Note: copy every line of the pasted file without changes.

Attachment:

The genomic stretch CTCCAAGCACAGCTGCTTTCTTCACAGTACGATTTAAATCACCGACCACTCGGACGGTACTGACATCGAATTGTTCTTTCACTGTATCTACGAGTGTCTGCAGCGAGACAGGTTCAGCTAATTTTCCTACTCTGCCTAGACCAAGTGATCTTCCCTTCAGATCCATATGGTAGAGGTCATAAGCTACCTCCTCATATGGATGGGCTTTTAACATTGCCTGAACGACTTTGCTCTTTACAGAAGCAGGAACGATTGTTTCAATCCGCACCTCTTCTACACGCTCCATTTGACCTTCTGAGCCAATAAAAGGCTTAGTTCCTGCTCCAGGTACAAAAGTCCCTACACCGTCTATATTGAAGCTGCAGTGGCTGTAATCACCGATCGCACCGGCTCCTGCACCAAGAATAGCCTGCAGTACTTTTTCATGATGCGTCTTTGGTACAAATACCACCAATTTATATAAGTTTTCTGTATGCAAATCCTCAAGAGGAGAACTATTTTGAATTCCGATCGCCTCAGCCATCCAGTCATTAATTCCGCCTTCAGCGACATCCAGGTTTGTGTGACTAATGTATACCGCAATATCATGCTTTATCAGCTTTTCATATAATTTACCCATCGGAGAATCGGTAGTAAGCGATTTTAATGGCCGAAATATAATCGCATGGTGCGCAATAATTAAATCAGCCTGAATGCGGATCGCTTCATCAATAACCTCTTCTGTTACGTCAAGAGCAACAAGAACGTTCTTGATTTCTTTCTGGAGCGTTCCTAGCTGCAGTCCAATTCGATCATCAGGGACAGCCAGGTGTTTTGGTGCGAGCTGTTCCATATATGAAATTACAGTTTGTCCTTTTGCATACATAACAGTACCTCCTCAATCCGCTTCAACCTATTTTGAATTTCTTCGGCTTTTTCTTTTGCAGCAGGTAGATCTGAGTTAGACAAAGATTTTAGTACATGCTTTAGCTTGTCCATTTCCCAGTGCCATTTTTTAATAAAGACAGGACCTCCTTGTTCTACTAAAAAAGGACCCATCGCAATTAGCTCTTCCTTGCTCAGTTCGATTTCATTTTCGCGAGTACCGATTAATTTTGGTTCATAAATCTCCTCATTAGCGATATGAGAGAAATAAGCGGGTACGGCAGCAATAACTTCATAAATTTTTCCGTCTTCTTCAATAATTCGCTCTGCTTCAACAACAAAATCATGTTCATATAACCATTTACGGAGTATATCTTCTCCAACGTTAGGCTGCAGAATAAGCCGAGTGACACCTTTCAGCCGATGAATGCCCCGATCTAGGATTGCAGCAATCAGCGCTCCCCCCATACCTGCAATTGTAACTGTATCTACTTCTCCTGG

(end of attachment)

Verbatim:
The genomic stretch CTCCAAGCACAGCTGCTTTCTTCACAGTACGATTTAAATCACCGACCACTCGGACGGTACTGACATCGAATTGTTCTTTCACTGTATCTACGAGTGTCTGCAGCGAGACAGGTTCAGCTAATTTTCCTACTCTGCCTAGACCAAGTGATCTTCCCTTCAGATCCATATGGTAGAGGTCATAAGCTACCTCCTCATATGGATGGGCTTTTAACATTGCCTGAACGACTTTGCTCTTTACAGAAGCAGGAACGATTGTTTCAATCCGCACCTCTTCTACACGCTCCATTTGACCTTCTGAGCCAATAAAAGGCTTAGTTCCTGCTCCAGGTACAAAAGTCCCTACACCGTCTATATTGAAGCTGCAGTGGCTGTAATCACCGATCGCACCGGCTCCTGCACCAAGAATAGCCTGCAGTACTTTTTCATGATGCGTCTTTGGTACAAATACCACCAATTTATATAAGTTTTCTGTATGCAAATCCTCAAGAGGAGAACTATTTTGAATTCCGATCGCCTCAGCCATCCAGTCATTAATTCCGCCTTCAGCGACATCCAGGTTTGTGTGACTAATGTATACCGCAATATCATGCTTTATCAGCTTTTCATATAATTTACCCATCGGAGAATCGGTAGTAAGCGATTTTAATGGCCGAAATATAATCGCATGGTGCGCAATAATTAAATCAGCCTGAATGCGGATCGCTTCATCAATAACCTCTTCTGTTACGTCAAGAGCAACAAGAACGTTCTTGATTTCTTTCTGGAGCGTTCCTAGCTGCAGTCCAATTCGATCATCAGGGACAGCCAGGTGTTTTGGTGCGAGCTGTTCCATATATGAAATTACAGTTTGTCCTTTTGCATACATAACAGTACCTCCTCAATCCGCTTCAACCTATTTTGAATTTCTTCGGCTTTTTCTTTTGCAGCAGGTAGATCTGAGTTAGACAAAGATTTTAGTACATGCTTTAGCTTGTCCATTTCCCAGTGCCATTTTTTAATAAAGACAGGACCTCCTTGTTCTACTAAAAAAGGACCCATCGCAATTAGCTCTTCCTTGCTCAGTTCGATTTCATTTTCGCGAGTACCGATTAATTTTGGTTCATAAATCTCCTCATTAGCGATATGAGAGAAATAAGCGGGTACGGCAGCAATAACTTCATAAATTTTTCCGTCTTCTTCAATAATTCGCTCTGCTTCAACAACAAAATCATGTTCATATAACCATTTACGGAGTATATCTTCTCCAACGTTAGGCTGCAGAATAAGCCGAGTGACACCTTTCAGCCGATGAATGCCCCGATCTAGGATTGCAGCAATCAGCGCTCCCCCCATACCTGCAATTGTAACTGTATCTACTTCTCCTGG